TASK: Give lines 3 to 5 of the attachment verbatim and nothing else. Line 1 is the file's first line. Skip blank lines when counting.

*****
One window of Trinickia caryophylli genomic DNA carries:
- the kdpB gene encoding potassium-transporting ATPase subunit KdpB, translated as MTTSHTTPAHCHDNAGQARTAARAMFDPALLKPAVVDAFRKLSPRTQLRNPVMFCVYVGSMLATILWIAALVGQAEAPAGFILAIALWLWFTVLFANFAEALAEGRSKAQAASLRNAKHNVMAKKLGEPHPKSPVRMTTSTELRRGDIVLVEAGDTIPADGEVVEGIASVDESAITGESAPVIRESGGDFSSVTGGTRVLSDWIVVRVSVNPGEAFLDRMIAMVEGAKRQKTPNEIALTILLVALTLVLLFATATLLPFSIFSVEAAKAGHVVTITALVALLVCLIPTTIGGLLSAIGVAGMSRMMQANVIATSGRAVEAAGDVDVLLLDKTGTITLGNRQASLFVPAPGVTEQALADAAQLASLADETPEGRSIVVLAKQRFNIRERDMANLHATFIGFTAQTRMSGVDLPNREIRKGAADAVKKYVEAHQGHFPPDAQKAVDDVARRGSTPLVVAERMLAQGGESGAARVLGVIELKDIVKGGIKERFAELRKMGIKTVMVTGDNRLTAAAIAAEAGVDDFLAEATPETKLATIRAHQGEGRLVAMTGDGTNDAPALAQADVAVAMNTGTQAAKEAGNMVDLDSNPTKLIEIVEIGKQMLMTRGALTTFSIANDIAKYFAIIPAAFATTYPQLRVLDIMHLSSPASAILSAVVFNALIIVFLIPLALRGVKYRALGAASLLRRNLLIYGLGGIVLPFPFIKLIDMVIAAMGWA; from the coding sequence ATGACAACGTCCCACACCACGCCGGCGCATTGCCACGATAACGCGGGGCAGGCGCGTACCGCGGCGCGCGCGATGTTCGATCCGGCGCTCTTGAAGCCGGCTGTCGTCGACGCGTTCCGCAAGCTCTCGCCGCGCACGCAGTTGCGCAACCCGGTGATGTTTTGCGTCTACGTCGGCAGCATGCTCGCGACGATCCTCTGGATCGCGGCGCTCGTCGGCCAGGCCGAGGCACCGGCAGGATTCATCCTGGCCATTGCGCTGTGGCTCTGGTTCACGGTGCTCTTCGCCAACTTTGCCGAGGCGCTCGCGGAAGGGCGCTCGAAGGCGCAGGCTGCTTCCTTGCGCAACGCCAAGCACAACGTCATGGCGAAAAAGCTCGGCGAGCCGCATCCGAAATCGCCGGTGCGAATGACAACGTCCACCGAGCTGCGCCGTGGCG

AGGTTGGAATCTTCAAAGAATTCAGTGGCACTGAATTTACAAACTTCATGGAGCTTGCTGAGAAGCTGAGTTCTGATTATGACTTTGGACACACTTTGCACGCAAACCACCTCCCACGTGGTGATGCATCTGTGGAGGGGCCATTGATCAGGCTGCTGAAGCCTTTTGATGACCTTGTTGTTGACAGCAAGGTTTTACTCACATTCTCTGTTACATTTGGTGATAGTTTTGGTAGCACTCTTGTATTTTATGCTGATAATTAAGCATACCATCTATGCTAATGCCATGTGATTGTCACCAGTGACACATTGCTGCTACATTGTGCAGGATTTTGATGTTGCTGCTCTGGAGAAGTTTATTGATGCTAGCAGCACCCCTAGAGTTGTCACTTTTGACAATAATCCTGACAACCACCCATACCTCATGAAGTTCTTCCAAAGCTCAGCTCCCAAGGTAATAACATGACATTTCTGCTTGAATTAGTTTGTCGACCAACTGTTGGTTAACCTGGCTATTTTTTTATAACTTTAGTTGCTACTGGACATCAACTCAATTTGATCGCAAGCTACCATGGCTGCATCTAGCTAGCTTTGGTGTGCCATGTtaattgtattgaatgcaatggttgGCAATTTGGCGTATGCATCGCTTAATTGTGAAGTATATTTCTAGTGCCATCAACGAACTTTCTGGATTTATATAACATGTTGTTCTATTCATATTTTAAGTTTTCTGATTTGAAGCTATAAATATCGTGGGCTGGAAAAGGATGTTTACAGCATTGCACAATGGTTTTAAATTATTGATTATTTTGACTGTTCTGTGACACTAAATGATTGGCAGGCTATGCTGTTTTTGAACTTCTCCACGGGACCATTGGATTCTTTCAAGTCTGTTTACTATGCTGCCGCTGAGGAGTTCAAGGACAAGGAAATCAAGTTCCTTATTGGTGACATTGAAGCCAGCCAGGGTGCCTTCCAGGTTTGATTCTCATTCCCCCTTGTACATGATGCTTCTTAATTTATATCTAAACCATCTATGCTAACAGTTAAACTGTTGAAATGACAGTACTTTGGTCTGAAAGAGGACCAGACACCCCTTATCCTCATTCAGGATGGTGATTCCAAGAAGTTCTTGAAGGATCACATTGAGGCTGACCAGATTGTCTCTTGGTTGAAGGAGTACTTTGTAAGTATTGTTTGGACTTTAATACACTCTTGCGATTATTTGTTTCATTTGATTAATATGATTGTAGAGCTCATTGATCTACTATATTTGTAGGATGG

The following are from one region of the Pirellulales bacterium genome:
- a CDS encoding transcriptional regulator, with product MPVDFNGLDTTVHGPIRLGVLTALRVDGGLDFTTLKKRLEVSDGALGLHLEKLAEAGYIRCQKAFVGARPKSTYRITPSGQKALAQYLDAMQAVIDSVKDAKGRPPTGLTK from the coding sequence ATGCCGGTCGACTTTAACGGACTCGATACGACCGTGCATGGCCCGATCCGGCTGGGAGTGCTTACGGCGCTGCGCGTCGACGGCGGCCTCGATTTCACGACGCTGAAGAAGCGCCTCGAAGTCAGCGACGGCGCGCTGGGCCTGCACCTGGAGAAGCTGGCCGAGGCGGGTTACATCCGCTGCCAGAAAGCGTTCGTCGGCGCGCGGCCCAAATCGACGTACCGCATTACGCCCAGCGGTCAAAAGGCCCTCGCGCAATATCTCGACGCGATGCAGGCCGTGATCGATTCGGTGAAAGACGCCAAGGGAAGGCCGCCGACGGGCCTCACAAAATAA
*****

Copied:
AGGTTGGAATCTTCAAAGAATTCAGTGGCACTGAATTTACAAACTTCATGGAGCTTGCTGAGAAGCTGAGTTCTGATTATGACTTTGGACACACTTTGCACGCAAACCACCTCCCACGTGGTGATGCATCTGTGGAGGGGCCATTGATCAGGCTGCTGAAGCCTTTTGATGACCTTGTTGTTGACAGCAAGGTTTTACTCACATTCTCTGTTACATTTGGTGATAGTTTTGGTAGCACTCTTGTATTTTATGCTGATAATTAAGCATACCATCTATGCTAATGCCATGTGATTGTCACCAGTGACACATTGCTGCTACATTGTGCAGGATTTTGATGTTGCTGCTCTGGAGAAGTTTATTGATGCTAGCAGCACCCCTAGAGTTGTCACTTTTGACAATAATCCTGACAACCACCCATACCTCATGAAGTTCTTCCAAAGCTCAGCTCCCAAGGTAATAACATGACATTTCTGCTTGAATTAGTTTGTCGACCAACTGTTGGTTAACCTGGCTATTTTTTTATAACTTTAGTTGCTACTGGACATCAACTCAATTTGATCGCAAGCTACCATGGCTGCATCTAGCTAGCTTTGGTGTGCCATGTtaattgtattgaatgcaatggttgGCAATTTGGCGTATGCATCGCTTAATTGTGAAGTATATTTCTAGTGCCATCAACGAACTTTCTGGATTTATATAACATGTTGTTCTATTCATATTTTAAGTTTTCTGATTTGAAGCTATAAATATCGTGGGCTGGAAAAGGATGTTTACAGCATTGCACAATGGTTTTAAATTATTGATTATTTTGACTGTTCTGTGACACTAAATGATTGGCAGGCTATGCTGTTTTTGAACTTCTCCACGGGACCATTGGATTCTTTCAAGTCTGTTTACTATGCTGCCGCTGAGGAGTTCAAGGACAAGGAAATCAAGTTCCTTATTGGTGACATTGAAGCCAGCCAGGGTGCCTTCCAGGTTTGATTCTCATTCCCCCTTGTACATGATGCTTCTTAATTTATATCTAAACCATCTATGCTAACAGTTAAACTGTTGAAATGACAGTACTTTGGTCTGAAAGAGGACCAGACACCCCTTATCCTCATTCAGGATGGTGATTCCAAGAAGTTCTTGAAGGATCACATTGAGGCTGACCAGATTGTCTCTTGGTTGAAGGAGTACTTTGTAAGTATTGTTTGGACTTTAATACACTCTTGCGATTATTTGTTTCATTTGATTAATATGATTGTAGAGCTCATTGATCTACTATATTTGTAGGATGG

The following are from one region of the Pirellulales bacterium genome:
- a CDS encoding transcriptional regulator, with product MPVDFNGLDTTVHGPIRLGVLTALRVDGGLDFTTLKKRLEVSDGALGLHLEKLAEAGYIRCQKAFVGARPKSTYRITPSGQKALAQYLDAMQAVIDSVKDAKGRPPTGLTK from the coding sequence ATGCCGGTCGACTTTAACGGACTCGATACGACCGTGCATGGCCCGATCCGGCTGGGAGTGCTTACGGCGCTGCGCGTCGACGGCGGCCTCGATTTCACGACGCTGAAGAAGCGCCTCGAAGTCAGCGACGGCGCGCTGGGCCTGCACCTGGAGAAGCTGGCCGAGGCGGGTTACATCCGCTGCCAGAAAGCGTTCGTCGGCGCGCGGCCCAAATCGACGTACCGCATTACGCCCAGCGGTCAAAAGGCCCTCGCGCAATATCTCGACGCGATGCAGGCCGTGATCGATTCGGTGAAAGACGCCAAGGGAAGGCCGCCGACGGGCCTCACAAAATAA